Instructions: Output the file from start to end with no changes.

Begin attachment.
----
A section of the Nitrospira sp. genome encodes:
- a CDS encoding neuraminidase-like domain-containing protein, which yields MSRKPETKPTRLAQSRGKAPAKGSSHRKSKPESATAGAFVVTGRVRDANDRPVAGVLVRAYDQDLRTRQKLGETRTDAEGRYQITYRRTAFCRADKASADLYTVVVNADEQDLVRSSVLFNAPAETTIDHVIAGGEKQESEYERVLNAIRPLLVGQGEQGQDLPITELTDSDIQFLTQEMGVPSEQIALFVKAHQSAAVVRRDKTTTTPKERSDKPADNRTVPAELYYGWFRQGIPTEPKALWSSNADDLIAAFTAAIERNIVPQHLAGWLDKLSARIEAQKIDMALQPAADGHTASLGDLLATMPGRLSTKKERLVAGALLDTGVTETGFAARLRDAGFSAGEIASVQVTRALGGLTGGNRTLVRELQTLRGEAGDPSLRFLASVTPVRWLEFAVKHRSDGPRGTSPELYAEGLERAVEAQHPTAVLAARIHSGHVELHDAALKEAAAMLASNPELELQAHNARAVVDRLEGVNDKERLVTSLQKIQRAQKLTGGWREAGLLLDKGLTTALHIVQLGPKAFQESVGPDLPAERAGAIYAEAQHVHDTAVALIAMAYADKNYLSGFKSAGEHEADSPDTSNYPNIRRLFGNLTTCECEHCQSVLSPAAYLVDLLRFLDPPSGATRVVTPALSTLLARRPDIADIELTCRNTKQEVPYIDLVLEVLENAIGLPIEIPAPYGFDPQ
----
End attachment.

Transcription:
A section of the Nitrospira sp. genome encodes:
- a CDS encoding neuraminidase-like domain-containing protein, which yields MSRKPETKPTRLAQSRGKAPAKGSSHRKSKPESATAGAFVVTGRVRDANDRPVAGVLVRAYDQDLRTRQKLGETRTDAEGRYQITYRRTAFCRADKASADLYTVVVNADEQDLVRSSVLFNAPAETTIDHVIAGGEKQESEYERVLNAIRPLLVGQGEQGQDLPITELTDSDIQFLTQEMGVPSEQIALFVKAHQSAAVVRRDKTTTTPKERSDKPADNRTVPAELYYGWFRQGIPTEPKALWSSNADDLIAAFTAAIERNIVPQHLAGWLDKLSARIEAQKIDMALQPAADGHTASLGDLLATMPGRLSTKKERLVAGALLDTGVTETGFAARLRDAGFSAGEIASVQVTRALGGLTGGNRTLVRELQTLRGEAGDPSLRFLASVTPVRWLEFAVKHRSDGPRGTSPELYAEGLERAVEAQHPTAVLAARIHSGHVELHDAALKEAAAMLASNPELELQAHNARAVVDRLEGVNDKERLVTSLQKIQRAQKLTGGWREAGLLLDKGLTTALHIVQLGPKAFQESVGPDLPAERAGAIYAEAQHVHDTAVALIAMAYADKNYLSGFKSAGEHEADSPDTSNYPNIRRLFGNLTTCECEHCQSVLSPAAYLVDLLRFLDPPSGATRVVTPALSTLLARRPDIADIELTCRNTKQEVPYIDLVLEVLENAIGLPIEIPAPYGFDPQ